A number of distilleries are using their supplies of high-proof alcohol to manufacture much-needed hand sanitizer, the cost of which skyrocketed since the World Health Organization declared a state of emergency on Jan. 30. A case of a dozen 8-ounce bottles of Purell hand sanitizer jumped from $30 to nearly $160 on March 3, USA Today reported.
Americans who have hoarded hand sanitizer and other supplies, such as toilet paper, have contributed to the soaring prices, according to the report. Two Tennessee brothers became infamous after they went viral for hoarding 17,700 bottles of hand sanitizer and selling them on Amazon. The good news: the brothers are now donating the remainder of their hand sanitizer, after the Tennessee attorney general opened an investigation into their activities.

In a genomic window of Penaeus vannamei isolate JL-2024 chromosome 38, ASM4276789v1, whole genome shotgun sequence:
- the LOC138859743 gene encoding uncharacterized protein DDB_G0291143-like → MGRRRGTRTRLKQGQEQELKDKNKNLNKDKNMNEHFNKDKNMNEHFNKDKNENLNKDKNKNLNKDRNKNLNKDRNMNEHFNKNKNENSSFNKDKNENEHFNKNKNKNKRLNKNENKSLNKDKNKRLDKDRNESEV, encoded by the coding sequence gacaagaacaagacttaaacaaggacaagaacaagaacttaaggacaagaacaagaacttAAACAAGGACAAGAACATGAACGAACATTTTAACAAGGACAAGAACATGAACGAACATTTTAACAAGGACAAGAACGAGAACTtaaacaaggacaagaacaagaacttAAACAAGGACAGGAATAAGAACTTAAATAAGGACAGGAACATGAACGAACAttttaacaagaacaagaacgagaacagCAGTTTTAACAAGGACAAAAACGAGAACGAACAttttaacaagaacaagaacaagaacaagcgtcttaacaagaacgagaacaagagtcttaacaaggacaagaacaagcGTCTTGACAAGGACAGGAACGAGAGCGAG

8. Holiday lights are brightening neighborhoods nationwide
At homes from coast to coast, holiday lights are going back up, providing a bit of emotional brightness that’s easy to enjoy from a safe social distance.
An Associated Press report quoted Julie Check of Eastman, Wis., who said she turned on the white lights that trace the roof line of her home on Wednesday.
“We live out in the country, but I know you can see them from the highway,” Check is quoted as saying. “Anything I can do to make people happy right now, I’m going to try to do.”
In the spirit of things, we turned our Christmas lights back on, too.